November 19, 2012 by sczaja200
Halo 4 is a first-person futuristic shooter developed by 343 Industries for the Xbox 360. Released on November 6, 2012, the game is the eighth installment in the critically-acclaimed Halo franchise. There are many game modes that can be played in Halo 4, including a campaign designed for either a single player or two players working cooperatively, as well as a variety of online and offline multiplayer scenarios. During our lab we played about forty-five minutes of the co-op campaign where we received an introduction to the game’s story. Taking place four years after the events of Halo 3, protagonist Master Chief, defender and savior of the human race, is awoken from a cryogenic slumber to begin a new confrontation against a never-before-seen alien race called the Prometheans.
Much can be said to relate Halo 4 to our recent class discussions. For example, on the topic of the first-person perspective provided by FPS games, we could discuss the effectiveness of the heads up display (HUD) and curved glass representation that is always displayed on the screen in providing both helpful data (health, ammo and map) and diegetic immersion (simulation of the glass visor that sits in front of the protagonist’s face) to the player (see screenshots below, which show both sides of the mask). While the topic of immersion is going to play an important role in the following discussion, what I am going to focus on here instead, however, is the more general idea of flow.
Mihaly Csikszentmihalyi describes flow as a state of concentration and satisfaction where time is transformed and a loss of self is experienced during an activity. I think this more or less describes the experience well for me (although I would suggest that the phenomenon might differ from person to person). In the case of video games, flow appears to come from either practice, a state of immersion, or both. Practice leads to flow when the player has already experienced a certain section of the game before so they are prepared for the events that are about to happen. Immersion causes flow when a game allows such a connection to occur between player and action on the screen so that their level of focus is high and their ability to react to new obstacles and move through a gamespace is heightened. Sometimes the two come together, and this is when highly competitive and efficient play occurs.
Reflecting on my brief experience playing Halo 4, I can say that each of the aforementioned events happened to me, and in some brief moments both occurred at the same time. There were times in the game when I felt very little flow and no immersion in the game, however. Such events occurred when I did not know where to travel next in the gameworld or when I was having difficulty with the controls. Such is the challenge with which video game designers are faced. The game’s environment and controls need to have complexity so interacting with them does not become boring, but these two elements cannot be confusing and subsequently disruptive to flow. For me, I achieve a sense of flow more readily when playing against individuals online in first-person shooter games, rather than in a single player campaign mode. This happens for two reasons.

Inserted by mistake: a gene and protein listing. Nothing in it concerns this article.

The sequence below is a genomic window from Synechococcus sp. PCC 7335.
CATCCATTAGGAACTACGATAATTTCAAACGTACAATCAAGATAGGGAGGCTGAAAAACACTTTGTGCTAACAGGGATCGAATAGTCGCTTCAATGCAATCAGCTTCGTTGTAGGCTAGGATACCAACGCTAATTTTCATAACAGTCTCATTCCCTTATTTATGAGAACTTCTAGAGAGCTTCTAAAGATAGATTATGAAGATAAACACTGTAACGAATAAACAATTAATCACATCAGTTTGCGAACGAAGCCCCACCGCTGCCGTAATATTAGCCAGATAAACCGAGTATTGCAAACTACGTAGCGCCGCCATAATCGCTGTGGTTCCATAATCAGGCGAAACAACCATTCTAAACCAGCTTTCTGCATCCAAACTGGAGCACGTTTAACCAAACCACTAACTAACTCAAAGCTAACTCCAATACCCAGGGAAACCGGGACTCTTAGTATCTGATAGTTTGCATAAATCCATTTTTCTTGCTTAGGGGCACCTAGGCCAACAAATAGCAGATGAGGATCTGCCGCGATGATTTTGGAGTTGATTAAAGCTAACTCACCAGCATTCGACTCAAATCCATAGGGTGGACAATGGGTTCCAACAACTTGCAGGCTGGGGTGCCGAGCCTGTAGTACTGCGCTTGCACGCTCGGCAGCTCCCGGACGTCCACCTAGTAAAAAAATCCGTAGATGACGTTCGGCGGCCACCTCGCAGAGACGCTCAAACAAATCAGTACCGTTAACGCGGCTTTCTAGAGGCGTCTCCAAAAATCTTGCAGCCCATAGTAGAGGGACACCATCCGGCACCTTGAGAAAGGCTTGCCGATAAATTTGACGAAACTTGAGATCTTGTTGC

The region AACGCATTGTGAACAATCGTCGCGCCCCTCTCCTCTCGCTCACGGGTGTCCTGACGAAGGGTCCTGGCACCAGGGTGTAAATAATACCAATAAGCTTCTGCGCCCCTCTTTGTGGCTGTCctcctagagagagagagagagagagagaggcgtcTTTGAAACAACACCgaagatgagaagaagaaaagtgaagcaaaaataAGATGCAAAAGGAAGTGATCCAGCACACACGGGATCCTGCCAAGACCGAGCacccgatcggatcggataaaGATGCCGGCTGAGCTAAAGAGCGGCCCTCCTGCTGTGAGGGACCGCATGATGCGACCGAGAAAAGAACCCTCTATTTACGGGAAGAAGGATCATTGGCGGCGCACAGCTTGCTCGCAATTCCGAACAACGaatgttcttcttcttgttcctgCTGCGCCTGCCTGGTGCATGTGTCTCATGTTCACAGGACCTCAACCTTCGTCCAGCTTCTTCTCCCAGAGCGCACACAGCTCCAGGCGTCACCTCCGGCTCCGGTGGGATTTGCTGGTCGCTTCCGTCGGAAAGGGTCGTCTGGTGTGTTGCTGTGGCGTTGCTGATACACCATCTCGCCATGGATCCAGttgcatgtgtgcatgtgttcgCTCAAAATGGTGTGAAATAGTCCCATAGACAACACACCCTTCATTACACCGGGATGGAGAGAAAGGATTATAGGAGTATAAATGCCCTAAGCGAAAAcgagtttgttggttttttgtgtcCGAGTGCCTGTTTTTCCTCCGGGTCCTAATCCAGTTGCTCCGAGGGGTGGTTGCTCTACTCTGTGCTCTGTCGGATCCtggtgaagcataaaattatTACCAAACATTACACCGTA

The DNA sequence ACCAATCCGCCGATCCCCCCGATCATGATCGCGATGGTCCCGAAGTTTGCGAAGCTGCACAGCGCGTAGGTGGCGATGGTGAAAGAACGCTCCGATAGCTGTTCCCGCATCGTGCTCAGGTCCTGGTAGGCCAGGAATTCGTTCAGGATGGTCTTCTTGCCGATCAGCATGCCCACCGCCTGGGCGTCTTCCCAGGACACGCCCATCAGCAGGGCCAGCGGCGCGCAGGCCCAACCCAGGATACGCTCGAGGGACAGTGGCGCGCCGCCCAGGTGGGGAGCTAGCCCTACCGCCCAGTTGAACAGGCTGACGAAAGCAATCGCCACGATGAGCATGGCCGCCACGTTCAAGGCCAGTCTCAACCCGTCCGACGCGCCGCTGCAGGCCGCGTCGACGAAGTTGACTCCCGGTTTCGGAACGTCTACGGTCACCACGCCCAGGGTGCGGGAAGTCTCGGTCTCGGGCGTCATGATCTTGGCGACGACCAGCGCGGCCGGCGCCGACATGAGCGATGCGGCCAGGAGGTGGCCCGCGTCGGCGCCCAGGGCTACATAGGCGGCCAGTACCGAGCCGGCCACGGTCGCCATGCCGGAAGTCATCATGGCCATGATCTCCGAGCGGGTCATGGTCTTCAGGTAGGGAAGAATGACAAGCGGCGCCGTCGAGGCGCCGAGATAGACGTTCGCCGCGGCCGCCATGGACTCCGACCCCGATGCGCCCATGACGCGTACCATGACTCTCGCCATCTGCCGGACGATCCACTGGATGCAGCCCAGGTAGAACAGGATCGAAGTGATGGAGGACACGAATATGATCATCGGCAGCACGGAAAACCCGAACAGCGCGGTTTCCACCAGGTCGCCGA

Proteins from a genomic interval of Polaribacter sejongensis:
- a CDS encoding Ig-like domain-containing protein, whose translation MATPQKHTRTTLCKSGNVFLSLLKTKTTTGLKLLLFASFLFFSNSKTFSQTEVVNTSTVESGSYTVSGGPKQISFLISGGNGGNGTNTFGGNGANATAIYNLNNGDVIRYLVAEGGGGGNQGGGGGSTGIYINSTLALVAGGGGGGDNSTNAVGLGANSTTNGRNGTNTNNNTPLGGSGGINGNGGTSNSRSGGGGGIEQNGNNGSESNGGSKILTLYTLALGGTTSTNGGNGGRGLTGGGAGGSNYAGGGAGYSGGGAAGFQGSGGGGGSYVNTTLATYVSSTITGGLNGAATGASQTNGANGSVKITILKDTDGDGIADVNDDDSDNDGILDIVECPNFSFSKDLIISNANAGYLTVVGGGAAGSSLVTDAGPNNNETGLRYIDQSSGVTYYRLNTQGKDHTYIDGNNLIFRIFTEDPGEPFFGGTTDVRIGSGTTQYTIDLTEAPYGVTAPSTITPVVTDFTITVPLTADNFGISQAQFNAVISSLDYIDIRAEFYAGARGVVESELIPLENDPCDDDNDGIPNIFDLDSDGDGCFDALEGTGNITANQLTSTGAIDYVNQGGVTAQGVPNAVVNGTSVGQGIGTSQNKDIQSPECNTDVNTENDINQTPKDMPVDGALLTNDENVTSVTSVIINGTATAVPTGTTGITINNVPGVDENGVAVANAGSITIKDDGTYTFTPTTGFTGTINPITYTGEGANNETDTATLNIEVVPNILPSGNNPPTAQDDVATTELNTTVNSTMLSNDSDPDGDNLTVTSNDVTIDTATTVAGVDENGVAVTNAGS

The first reason is that I rarely play through single-player modes more than once so I do not have knowledge of the world prior to playing, whereas I will often play on the same multiplayer maps many, many times and eventually memorize key landmarks. Possessing knowledge about, for instance, the location of places in which cover can be achieved or choke points/bottlenecks where combat is likely to occur is integral for my ability to flow while gaming. In the video “Making Halo 4: Infinity Multiplayer”, this idea is supported. “Whenever we [design a new multiplayer level], we need to concentrate on a few key things. One is that there are distinct landmarks everywhere you look so you can orientate yourself and never get lost while you’re playing,” says Kynan Pearson, Lead Multiplayer Level Designer for Halo 4. Such a focus on providing landmarks shows that the designers of the game were concerned with designing maps that facilitate flow.
The second reason is that competitive play increases my ability to become immersed with the action that is happening on the screen. While playing the single player mode with the class, interacting with the game almost seemed like a chore. I simply wanted to get to the next part of the game so we could see more of the story. Because of this focus, getting lost and dying became incredibly frustrating because they acted as barriers to the rest of the narrative content. Playing against other people, however, makes every action I take more purposeful to me. There is a scoreboard, a kill/death ratio, and other players with which to compare and evaluate my performance. Sometimes graphics and gameplay enhance the level of immersion individuals achieve while playing video games, but for me the element of competition immerses me the most.
Before this class I did not have a name for the state I was achieving while performing near my fullest potential in the activities of my life, such as competing in sports, writing papers, or playing video games. Now I know that the state of mind I so desperately crave can be called flow. By placing an entire world and experience literally in front of an individual’s face and at their fingertips, I think so many people enjoy video games because these games facilitate flow better than other activities that exist in life. Flow almost appears to be a kind of transcendence into an quasi-omnipotent state, and the god-like control video game players can possess over a given virtual situation supports the appearance of such a state.
“Making Halo 4: Infinity Multiplayer”